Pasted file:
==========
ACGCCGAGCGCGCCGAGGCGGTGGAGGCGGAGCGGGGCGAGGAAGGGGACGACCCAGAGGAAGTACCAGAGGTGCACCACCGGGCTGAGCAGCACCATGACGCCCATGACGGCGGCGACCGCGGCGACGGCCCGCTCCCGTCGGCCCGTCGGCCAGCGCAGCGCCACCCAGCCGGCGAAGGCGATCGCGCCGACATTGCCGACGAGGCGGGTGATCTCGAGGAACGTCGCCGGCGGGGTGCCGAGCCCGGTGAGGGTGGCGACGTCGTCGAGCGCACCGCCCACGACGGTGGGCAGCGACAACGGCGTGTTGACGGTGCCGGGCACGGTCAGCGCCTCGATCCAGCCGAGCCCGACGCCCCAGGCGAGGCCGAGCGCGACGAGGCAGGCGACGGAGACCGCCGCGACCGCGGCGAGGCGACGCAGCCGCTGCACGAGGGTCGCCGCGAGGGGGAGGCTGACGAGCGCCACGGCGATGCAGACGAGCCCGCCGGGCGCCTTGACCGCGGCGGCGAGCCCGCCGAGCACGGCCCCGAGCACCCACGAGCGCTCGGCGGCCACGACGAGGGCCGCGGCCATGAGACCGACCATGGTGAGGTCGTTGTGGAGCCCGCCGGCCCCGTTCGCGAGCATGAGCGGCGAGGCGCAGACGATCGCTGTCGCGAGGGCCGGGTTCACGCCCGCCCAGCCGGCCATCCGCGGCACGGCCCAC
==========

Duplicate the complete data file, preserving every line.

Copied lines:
ACGCCGAGCGCGCCGAGGCGGTGGAGGCGGAGCGGGGCGAGGAAGGGGACGACCCAGAGGAAGTACCAGAGGTGCACCACCGGGCTGAGCAGCACCATGACGCCCATGACGGCGGCGACCGCGGCGACGGCCCGCTCCCGTCGGCCCGTCGGCCAGCGCAGCGCCACCCAGCCGGCGAAGGCGATCGCGCCGACATTGCCGACGAGGCGGGTGATCTCGAGGAACGTCGCCGGCGGGGTGCCGAGCCCGGTGAGGGTGGCGACGTCGTCGAGCGCACCGCCCACGACGGTGGGCAGCGACAACGGCGTGTTGACGGTGCCGGGCACGGTCAGCGCCTCGATCCAGCCGAGCCCGACGCCCCAGGCGAGGCCGAGCGCGACGAGGCAGGCGACGGAGACCGCCGCGACCGCGGCGAGGCGACGCAGCCGCTGCACGAGGGTCGCCGCGAGGGGGAGGCTGACGAGCGCCACGGCGATGCAGACGAGCCCGCCGGGCGCCTTGACCGCGGCGGCGAGCCCGCCGAGCACGGCCCCGAGCACCCACGAGCGCTCGGCGGCCACGACGAGGGCCGCGGCCATGAGACCGACCATGGTGAGGTCGTTGTGGAGCCCGCCGGCCCCGTTCGCGAGCATGAGCGGCGAGGCGCAGACGATCGCTGTCGCGAGGGCCGGGTTCACGCCCGCCCAGCCGGCCATCCGCGGCACGGCCCAC